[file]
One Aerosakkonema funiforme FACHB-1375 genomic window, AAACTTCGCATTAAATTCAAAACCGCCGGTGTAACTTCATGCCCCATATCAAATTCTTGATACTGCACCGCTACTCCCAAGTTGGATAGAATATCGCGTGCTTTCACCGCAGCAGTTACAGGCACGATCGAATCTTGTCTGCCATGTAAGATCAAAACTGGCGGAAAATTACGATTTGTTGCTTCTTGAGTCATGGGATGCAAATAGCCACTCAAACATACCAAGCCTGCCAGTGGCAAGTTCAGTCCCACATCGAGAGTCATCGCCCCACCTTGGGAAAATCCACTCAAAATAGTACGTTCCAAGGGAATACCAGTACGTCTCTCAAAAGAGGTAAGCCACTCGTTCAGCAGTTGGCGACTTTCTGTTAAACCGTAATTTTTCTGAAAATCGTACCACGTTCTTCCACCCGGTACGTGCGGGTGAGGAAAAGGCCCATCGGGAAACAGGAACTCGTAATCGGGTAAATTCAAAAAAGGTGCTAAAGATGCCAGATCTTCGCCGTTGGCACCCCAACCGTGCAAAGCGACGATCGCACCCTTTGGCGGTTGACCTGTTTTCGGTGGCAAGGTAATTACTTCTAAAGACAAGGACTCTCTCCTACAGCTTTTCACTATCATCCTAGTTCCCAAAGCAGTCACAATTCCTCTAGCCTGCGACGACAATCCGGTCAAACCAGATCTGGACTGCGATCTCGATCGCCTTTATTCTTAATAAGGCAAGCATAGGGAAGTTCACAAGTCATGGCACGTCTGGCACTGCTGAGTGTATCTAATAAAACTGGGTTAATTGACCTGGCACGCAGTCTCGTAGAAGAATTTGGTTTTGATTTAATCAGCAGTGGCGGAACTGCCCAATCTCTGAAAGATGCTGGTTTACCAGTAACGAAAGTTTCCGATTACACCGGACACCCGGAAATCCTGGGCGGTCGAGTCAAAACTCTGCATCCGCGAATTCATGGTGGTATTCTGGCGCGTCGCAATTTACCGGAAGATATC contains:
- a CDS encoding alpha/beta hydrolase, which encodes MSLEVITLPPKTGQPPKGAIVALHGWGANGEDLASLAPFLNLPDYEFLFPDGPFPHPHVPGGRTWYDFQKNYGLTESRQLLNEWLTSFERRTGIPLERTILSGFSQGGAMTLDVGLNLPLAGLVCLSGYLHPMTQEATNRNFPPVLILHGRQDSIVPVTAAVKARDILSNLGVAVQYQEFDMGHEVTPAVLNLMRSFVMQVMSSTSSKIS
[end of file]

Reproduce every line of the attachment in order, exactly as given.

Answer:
One Aerosakkonema funiforme FACHB-1375 genomic window, AAACTTCGCATTAAATTCAAAACCGCCGGTGTAACTTCATGCCCCATATCAAATTCTTGATACTGCACCGCTACTCCCAAGTTGGATAGAATATCGCGTGCTTTCACCGCAGCAGTTACAGGCACGATCGAATCTTGTCTGCCATGTAAGATCAAAACTGGCGGAAAATTACGATTTGTTGCTTCTTGAGTCATGGGATGCAAATAGCCACTCAAACATACCAAGCCTGCCAGTGGCAAGTTCAGTCCCACATCGAGAGTCATCGCCCCACCTTGGGAAAATCCACTCAAAATAGTACGTTCCAAGGGAATACCAGTACGTCTCTCAAAAGAGGTAAGCCACTCGTTCAGCAGTTGGCGACTTTCTGTTAAACCGTAATTTTTCTGAAAATCGTACCACGTTCTTCCACCCGGTACGTGCGGGTGAGGAAAAGGCCCATCGGGAAACAGGAACTCGTAATCGGGTAAATTCAAAAAAGGTGCTAAAGATGCCAGATCTTCGCCGTTGGCACCCCAACCGTGCAAAGCGACGATCGCACCCTTTGGCGGTTGACCTGTTTTCGGTGGCAAGGTAATTACTTCTAAAGACAAGGACTCTCTCCTACAGCTTTTCACTATCATCCTAGTTCCCAAAGCAGTCACAATTCCTCTAGCCTGCGACGACAATCCGGTCAAACCAGATCTGGACTGCGATCTCGATCGCCTTTATTCTTAATAAGGCAAGCATAGGGAAGTTCACAAGTCATGGCACGTCTGGCACTGCTGAGTGTATCTAATAAAACTGGGTTAATTGACCTGGCACGCAGTCTCGTAGAAGAATTTGGTTTTGATTTAATCAGCAGTGGCGGAACTGCCCAATCTCTGAAAGATGCTGGTTTACCAGTAACGAAAGTTTCCGATTACACCGGACACCCGGAAATCCTGGGCGGTCGAGTCAAAACTCTGCATCCGCGAATTCATGGTGGTATTCTGGCGCGTCGCAATTTACCGGAAGATATC contains:
- a CDS encoding alpha/beta hydrolase, which encodes MSLEVITLPPKTGQPPKGAIVALHGWGANGEDLASLAPFLNLPDYEFLFPDGPFPHPHVPGGRTWYDFQKNYGLTESRQLLNEWLTSFERRTGIPLERTILSGFSQGGAMTLDVGLNLPLAGLVCLSGYLHPMTQEATNRNFPPVLILHGRQDSIVPVTAAVKARDILSNLGVAVQYQEFDMGHEVTPAVLNLMRSFVMQVMSSTSSKIS